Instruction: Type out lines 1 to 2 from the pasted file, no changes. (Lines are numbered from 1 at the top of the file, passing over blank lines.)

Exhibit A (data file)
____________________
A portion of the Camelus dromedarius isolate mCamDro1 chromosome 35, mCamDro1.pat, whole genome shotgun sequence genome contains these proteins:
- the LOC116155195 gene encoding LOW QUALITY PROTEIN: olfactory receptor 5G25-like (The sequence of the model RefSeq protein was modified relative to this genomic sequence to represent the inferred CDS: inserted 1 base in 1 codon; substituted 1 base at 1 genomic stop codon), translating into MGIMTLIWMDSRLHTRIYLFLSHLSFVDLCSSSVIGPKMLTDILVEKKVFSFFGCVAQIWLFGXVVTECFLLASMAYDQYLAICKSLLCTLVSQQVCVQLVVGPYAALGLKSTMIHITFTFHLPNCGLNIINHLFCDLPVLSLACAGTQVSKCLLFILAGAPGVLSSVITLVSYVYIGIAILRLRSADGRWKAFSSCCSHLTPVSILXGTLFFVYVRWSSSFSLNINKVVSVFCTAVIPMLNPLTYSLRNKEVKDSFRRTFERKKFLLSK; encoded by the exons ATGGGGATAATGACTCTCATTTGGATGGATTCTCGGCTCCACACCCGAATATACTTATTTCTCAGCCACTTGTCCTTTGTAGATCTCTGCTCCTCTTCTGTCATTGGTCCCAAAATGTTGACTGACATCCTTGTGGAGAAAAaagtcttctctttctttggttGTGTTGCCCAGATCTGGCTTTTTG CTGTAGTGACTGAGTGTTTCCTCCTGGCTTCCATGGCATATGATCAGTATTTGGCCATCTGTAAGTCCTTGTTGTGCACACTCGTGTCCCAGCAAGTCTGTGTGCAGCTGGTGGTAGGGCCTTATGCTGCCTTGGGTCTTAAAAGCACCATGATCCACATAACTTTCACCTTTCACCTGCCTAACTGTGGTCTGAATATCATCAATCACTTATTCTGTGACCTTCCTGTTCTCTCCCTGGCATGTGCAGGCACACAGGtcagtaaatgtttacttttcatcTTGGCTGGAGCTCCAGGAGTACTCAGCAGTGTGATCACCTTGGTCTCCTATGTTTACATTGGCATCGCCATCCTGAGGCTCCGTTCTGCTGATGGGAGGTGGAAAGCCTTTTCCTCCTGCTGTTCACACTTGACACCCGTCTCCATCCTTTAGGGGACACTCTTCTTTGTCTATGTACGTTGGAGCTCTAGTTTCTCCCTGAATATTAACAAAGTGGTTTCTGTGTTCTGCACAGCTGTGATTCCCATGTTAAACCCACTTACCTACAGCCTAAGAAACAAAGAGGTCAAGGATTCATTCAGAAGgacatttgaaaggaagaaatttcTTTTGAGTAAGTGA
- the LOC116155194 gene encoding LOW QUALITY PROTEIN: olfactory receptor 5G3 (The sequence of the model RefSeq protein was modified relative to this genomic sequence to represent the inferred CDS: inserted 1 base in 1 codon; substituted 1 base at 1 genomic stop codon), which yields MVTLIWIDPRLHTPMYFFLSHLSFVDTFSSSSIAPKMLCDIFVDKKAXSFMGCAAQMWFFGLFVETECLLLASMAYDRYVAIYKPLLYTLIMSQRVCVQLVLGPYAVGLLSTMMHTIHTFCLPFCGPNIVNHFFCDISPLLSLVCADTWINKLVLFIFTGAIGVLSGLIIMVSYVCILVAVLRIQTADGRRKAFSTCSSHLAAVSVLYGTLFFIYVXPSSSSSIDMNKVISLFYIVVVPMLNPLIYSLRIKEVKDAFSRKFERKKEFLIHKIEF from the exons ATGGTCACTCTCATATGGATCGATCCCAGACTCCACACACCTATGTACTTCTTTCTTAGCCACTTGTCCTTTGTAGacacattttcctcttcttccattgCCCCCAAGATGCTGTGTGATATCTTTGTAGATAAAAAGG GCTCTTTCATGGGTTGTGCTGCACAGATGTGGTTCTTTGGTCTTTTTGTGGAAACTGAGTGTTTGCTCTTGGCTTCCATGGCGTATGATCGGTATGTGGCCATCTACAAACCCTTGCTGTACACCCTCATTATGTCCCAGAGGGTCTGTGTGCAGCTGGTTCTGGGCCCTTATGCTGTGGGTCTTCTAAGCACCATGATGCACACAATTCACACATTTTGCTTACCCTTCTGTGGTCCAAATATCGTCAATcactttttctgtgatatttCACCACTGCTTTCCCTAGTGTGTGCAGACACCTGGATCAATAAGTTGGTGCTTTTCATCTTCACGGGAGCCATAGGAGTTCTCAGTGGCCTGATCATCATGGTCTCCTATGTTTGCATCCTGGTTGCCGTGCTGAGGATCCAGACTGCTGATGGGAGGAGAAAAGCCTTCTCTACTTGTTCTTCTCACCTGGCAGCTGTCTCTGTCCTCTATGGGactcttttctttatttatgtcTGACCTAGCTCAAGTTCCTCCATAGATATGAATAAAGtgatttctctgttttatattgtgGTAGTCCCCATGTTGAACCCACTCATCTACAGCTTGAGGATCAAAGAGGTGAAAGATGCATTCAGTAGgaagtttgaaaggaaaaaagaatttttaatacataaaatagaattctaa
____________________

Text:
A portion of the Camelus dromedarius isolate mCamDro1 chromosome 35, mCamDro1.pat, whole genome shotgun sequence genome contains these proteins:
- the LOC116155195 gene encoding LOW QUALITY PROTEIN: olfactory receptor 5G25-like (The sequence of the model RefSeq protein was modified relative to this genomic sequence to represent the inferred CDS: inserted 1 base in 1 codon; substituted 1 base at 1 genomic stop codon), translating into MGIMTLIWMDSRLHTRIYLFLSHLSFVDLCSSSVIGPKMLTDILVEKKVFSFFGCVAQIWLFGXVVTECFLLASMAYDQYLAICKSLLCTLVSQQVCVQLVVGPYAALGLKSTMIHITFTFHLPNCGLNIINHLFCDLPVLSLACAGTQVSKCLLFILAGAPGVLSSVITLVSYVYIGIAILRLRSADGRWKAFSSCCSHLTPVSILXGTLFFVYVRWSSSFSLNINKVVSVFCTAVIPMLNPLTYSLRNKEVKDSFRRTFERKKFLLSK; encoded by the exons ATGGGGATAATGACTCTCATTTGGATGGATTCTCGGCTCCACACCCGAATATACTTATTTCTCAGCCACTTGTCCTTTGTAGATCTCTGCTCCTCTTCTGTCATTGGTCCCAAAATGTTGACTGACATCCTTGTGGAGAAAAaagtcttctctttctttggttGTGTTGCCCAGATCTGGCTTTTTG CTGTAGTGACTGAGTGTTTCCTCCTGGCTTCCATGGCATATGATCAGTATTTGGCCATCTGTAAGTCCTTGTTGTGCACACTCGTGTCCCAGCAAGTCTGTGTGCAGCTGGTGGTAGGGCCTTATGCTGCCTTGGGTCTTAAAAGCACCATGATCCACATAACTTTCACCTTTCACCTGCCTAACTGTGGTCTGAATATCATCAATCACTTATTCTGTGACCTTCCTGTTCTCTCCCTGGCATGTGCAGGCACACAGGtcagtaaatgtttacttttcatcTTGGCTGGAGCTCCAGGAGTACTCAGCAGTGTGATCACCTTGGTCTCCTATGTTTACATTGGCATCGCCATCCTGAGGCTCCGTTCTGCTGATGGGAGGTGGAAAGCCTTTTCCTCCTGCTGTTCACACTTGACACCCGTCTCCATCCTTTAGGGGACACTCTTCTTTGTCTATGTACGTTGGAGCTCTAGTTTCTCCCTGAATATTAACAAAGTGGTTTCTGTGTTCTGCACAGCTGTGATTCCCATGTTAAACCCACTTACCTACAGCCTAAGAAACAAAGAGGTCAAGGATTCATTCAGAAGgacatttgaaaggaagaaatttcTTTTGAGTAAGTGA